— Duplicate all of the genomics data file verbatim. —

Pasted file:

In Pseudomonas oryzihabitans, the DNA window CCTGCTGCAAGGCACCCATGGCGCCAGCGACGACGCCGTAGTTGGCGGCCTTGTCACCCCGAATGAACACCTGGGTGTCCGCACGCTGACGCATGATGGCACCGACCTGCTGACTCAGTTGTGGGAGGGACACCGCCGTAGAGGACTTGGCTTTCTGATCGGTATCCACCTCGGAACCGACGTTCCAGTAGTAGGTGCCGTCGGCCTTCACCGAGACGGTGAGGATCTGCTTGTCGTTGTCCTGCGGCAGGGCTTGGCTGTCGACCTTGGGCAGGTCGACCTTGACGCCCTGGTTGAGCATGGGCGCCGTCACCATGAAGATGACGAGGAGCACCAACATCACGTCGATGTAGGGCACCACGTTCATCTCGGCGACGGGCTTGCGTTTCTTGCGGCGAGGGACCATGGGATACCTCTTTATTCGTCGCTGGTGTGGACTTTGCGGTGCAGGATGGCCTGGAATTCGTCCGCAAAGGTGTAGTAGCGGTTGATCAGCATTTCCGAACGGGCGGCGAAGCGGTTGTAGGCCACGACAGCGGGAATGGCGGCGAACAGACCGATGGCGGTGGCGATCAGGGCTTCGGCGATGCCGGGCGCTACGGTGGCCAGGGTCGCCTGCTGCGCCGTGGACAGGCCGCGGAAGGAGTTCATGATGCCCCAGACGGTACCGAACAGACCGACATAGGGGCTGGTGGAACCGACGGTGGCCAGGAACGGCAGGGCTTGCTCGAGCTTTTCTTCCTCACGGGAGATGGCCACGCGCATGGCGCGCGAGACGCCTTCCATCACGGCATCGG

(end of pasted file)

In Pseudomonas oryzihabitans, the DNA window CCTGCTGCAAGGCACCCATGGCGCCAGCGACGACGCCGTAGTTGGCGGCCTTGTCACCCCGAATGAACACCTGGGTGTCCGCACGCTGACGCATGATGGCACCGACCTGCTGACTCAGTTGTGGGAGGGACACCGCCGTAGAGGACTTGGCTTTCTGATCGGTATCCACCTCGGAACCGACGTTCCAGTAGTAGGTGCCGTCGGCCTTCACCGAGACGGTGAGGATCTGCTTGTCGTTGTCCTGCGGCAGGGCTTGGCTGTCGACCTTGGGCAGGTCGACCTTGACGCCCTGGTTGAGCATGGGCGCCGTCACCATGAAGATGACGAGGAGCACCAACATCACGTCGATGTAGGGCACCACGTTCATCTCGGCGACGGGCTTGCGTTTCTTGCGGCGAGGGACCATGGGATACCTCTTTATTCGTCGCTGGTGTGGACTTTGCGGTGCAGGATGGCCTGGAATTCGTCCGCAAAGGTGTAGTAGCGGTTGATCAGCATTTCCGAACGGGCGGCGAAGCGGTTGTAGGCCACGACAGCGGGAATGGCGGCGAACAGACCGATGGCGGTGGCGATCAGGGCTTCGGCGATGCCGGGCGCTACGGTGGCCAGGGTCGCCTGCTGCGCCGTGGACAGGCCGCGGAAGGAGTTCATGATGCCCCAGACGGTACCGAACAGACCGACATAGGGGCTGGTGGAACCGACGGTGGCCAGGAACGGCAGGGCTTGCTCGAGCTTTTCTTCCTCACGGGAGATGGCCACGCGCATGGCGCGCGAGACGCCTTCCATCACGGCATCGG